Sometimes what a rule checks is mandatory, and if it does not have the change to test it, it should fail. These are the types of rules that enforce certain things to be used in a certain way, and if included, in order for the rule to pass, the expectation should be that the thing the rule checks for should exist and be valid/used correctly. Examples here are the rules that check for different fields of the manifest file. They should not pass if, for example, the web manifest file doesn’t exist (even if there is a rule that checks exactly that).

The recommended way to implement a rule like this is to subscribe to the event scan::end. If your rule receives that event and has not run any validation you should report it.

Evaluate JavaScript in the page context

Sometimes a rule needs to evaluate some JavaScript in the context of the page. To do that you need to use context.evaluate. This method will always return a Promise even if your code does not return one.

One important thing is that your code needs to be wrapped in an immediate invoked function expression (IIFE)

The following scripts will work:

const script =
`(function() {
return true;
}())`;
context.evaluate(script);
const script =
`(function() {
return Promise.resolve(true);
}())`;
context.evaluate(script);

The following does not:

const script = `return true;`;
context.evaluate(script);
const script = `return Promise.resolve(true);`;
context.evaluate(script);

Ignore connectors

If your rule does not work propertly with certain connectors you can use the property ignoreConnectors so it is not run if using them.

const rule = {
create(context) {
// Your code here
},
meta: {
ignoredConnectors: ['jsdom']
}
};

Interact with other services

You can develop a rule that integrates with other services. sonar integrates with a few like ssllabs.

Because these online tools usually take a few seconds to return the results the guidance is to start the analysis as soon as possible and then collect the results as late as possible. This means you will have to listen to scan::start and scan::end events respectively. The create method of your rule should be similar to the following:

create(context: RuleContext): IRule {
/** The promise that represents the connection to the online service. */
let promise: Promise<any>;
const start = (data: IScanStartEvent) => {
// Initialize promise to service here but do not return it.
};
const end = (data: IScanEndEvent): Promise<any> => {
return promise
.then((results) => {
// Report any results via `context.report` here.
})
.catch((e) => {
// Always good to handle errors.
});
};
return {
'scan::start': start,
'scan::end': end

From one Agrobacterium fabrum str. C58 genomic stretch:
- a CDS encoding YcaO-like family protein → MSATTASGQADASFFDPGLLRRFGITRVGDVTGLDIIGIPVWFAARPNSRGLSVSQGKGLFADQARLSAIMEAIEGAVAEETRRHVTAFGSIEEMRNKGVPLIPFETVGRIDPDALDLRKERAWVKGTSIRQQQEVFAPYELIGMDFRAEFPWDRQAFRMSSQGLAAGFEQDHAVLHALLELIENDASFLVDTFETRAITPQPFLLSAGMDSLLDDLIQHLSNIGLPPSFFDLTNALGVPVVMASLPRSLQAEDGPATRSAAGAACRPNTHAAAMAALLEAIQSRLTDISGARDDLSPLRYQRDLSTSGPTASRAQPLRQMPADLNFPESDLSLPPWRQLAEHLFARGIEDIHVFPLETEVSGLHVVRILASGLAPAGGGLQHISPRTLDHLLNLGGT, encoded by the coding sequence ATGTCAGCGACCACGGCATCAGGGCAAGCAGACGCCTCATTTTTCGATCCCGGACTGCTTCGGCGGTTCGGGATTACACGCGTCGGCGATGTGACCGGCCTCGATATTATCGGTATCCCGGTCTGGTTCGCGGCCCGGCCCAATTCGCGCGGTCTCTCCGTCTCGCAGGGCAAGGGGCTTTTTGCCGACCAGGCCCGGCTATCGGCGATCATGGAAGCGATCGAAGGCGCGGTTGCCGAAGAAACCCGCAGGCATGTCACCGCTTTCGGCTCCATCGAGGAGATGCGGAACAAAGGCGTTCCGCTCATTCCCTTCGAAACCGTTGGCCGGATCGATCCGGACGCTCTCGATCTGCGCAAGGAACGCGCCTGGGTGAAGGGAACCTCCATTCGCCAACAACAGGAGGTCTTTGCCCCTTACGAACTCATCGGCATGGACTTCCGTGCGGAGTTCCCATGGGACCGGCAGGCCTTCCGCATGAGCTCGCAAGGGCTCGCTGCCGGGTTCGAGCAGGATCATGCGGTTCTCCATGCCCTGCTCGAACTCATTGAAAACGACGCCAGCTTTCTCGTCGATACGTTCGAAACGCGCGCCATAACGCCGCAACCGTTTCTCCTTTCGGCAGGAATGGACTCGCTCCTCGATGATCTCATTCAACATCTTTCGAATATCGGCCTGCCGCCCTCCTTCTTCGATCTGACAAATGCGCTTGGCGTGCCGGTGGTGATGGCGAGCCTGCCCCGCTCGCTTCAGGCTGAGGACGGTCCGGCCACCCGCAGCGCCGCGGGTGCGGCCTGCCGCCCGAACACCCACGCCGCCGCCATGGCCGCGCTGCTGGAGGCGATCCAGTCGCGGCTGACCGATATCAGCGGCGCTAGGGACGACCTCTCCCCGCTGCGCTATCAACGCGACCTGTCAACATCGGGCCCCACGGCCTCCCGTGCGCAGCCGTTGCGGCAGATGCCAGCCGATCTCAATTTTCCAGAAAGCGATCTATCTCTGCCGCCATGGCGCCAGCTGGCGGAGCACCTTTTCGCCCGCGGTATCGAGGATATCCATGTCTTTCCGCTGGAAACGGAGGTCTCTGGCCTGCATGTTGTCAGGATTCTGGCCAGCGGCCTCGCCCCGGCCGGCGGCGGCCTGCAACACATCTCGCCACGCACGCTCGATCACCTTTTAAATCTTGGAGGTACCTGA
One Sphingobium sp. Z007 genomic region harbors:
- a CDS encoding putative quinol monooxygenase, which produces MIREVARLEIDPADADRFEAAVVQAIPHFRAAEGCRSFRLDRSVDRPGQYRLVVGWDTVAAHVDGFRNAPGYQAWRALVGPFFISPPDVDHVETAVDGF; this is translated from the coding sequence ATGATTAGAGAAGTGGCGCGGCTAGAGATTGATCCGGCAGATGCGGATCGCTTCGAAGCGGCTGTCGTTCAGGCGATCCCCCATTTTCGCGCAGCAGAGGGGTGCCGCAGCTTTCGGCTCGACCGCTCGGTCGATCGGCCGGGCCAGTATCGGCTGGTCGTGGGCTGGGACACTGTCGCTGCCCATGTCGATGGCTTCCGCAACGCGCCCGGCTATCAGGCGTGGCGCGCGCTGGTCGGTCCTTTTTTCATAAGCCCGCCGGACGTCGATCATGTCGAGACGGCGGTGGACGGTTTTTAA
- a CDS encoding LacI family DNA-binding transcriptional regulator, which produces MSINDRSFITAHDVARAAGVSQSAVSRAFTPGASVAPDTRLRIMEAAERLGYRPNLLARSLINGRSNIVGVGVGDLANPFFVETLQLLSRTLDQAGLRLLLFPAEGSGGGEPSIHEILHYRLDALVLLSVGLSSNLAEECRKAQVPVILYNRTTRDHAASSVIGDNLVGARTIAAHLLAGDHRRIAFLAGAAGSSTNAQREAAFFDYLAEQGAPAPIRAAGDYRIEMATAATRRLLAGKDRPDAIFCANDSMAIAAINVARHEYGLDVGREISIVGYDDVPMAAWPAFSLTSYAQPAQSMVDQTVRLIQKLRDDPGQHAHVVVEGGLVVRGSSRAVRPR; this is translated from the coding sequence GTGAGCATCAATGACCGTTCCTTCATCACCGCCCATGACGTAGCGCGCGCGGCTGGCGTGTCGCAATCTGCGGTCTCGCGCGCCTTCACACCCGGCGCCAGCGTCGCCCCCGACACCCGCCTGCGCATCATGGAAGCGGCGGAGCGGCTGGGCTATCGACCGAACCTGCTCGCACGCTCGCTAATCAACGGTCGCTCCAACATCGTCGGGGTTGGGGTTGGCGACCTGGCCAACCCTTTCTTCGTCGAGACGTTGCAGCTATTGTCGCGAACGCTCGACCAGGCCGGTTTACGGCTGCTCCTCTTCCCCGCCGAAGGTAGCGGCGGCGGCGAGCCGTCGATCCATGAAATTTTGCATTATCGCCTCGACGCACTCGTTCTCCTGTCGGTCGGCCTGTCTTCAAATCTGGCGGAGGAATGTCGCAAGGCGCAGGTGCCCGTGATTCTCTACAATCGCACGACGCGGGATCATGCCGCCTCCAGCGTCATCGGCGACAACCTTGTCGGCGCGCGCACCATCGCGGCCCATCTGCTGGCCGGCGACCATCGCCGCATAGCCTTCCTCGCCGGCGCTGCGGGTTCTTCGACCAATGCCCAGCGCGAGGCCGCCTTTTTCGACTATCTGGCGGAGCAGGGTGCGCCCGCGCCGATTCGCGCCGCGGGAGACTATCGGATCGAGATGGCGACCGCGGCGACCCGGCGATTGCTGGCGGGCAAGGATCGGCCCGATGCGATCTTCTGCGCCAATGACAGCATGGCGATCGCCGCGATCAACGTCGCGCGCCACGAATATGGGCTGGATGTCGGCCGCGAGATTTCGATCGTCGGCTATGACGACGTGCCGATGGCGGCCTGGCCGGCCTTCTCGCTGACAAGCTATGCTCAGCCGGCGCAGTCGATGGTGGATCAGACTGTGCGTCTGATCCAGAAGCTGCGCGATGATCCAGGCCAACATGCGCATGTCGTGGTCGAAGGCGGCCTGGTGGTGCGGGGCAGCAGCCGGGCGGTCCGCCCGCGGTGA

};
}

In case you need a more complete example, please look at the ssllabs.ts source code.

How to test a rule

Testing a new rule is really easy if you use rule-runner.ts. You just need to:

  1. Create a tests.ts file in a folder with the name of the rule (e.g.: src/tests/rules/<rule-id>/tests.ts)
  2. Have the following template:
import { RuleTest } from '../../../helpers/rule-test-type'; // eslint-disable-line no-unused-vars
import * as ruleRunner from '../../../helpers/rule-runner';
import { getRuleName } from '../../../../src/lib/utils/rule-helpers';
const ruleName = getRuleName(__dirname);
const tests: Array<RuleTest> = [
{
name: 'Name of the tests',
serverConfig: 'HTML to use',
reports: [{
message: 'Message the error will have',
position: { column: 0, line: 0 } // Where the error will show.
}]
},
{ ... }
];
ruleRunner.testRule(ruleName, tests);

The signature of ruleRunner.testRule is:

  • ruleName, the name of the rule.
  • tests, an Array<RuleTest>.
  • ruleConfig, (optional) to modify the defaults of the rule.
  • serial, (optional, defaults to false) to run the tests of that rule serially.

serverConfig can be of different types depending on particular needs:

  • string containing the response for / (HTML, plain text, etc.).
  • object with paths as properties names and their content as values:
const serverConfig = {
'/': 'some HTML here',
'site.webmanifest': 'other content'
};

You can even specify the headers and status code for the response for a specific path, by using the headers and status properties:

const serverConfig = {
'/': 'page content goes here...',
'/example.js': {
content: 'script content goes here...',
headers: {
'Content-Type': 'application/javascript; charset=utf-8',
Header: 'value'
// ...
},
status: statusCode
}
};

Notes:

  • If content is not specified, it will default to an empty string ''.
  • To remove any of the default HTTP response headers, just set their value to null (e.g.: headers: { '<response_header>': null }).
  • status defaults to 200, so it only needs to be specified if its value is different.

rule-runner will automatically test the rule in all the supported connectors.

Throwing an error

If you need to force an error in the connector when visiting a URL you just have to make the content null. This will force a redirect to test://fail, thus, causing an exception.

Testing an external URL

If you need to test an external resource (because you are integrating with a third party service) you need to use the property serverUrl:

const tests: Array<RuleTest> = [
{
name: 'Name of the tests',
serverUrl: 'https://example.com',
reports: [{
message: 'Message the error will have'
}]
},
{ ... }
];

Execute code before or after collecting the results

In some scenarios you need to execute some code before or after the actual tests (e.g.: if you need to mock a dependency). For those cases you can use the before and after properties of RuleTest:

const tests: Array<RuleTest> = [
{
after() {
// Code to execute right before calling `connector.close` goes here.
}
before() {
// Code to execute before the creation of the sonar object here.
},
name: 'Name of the tests',
serverUrl: 'https://example.com',
reports: [{
message: 'Message the error will have'
}]
},
{ ... }
];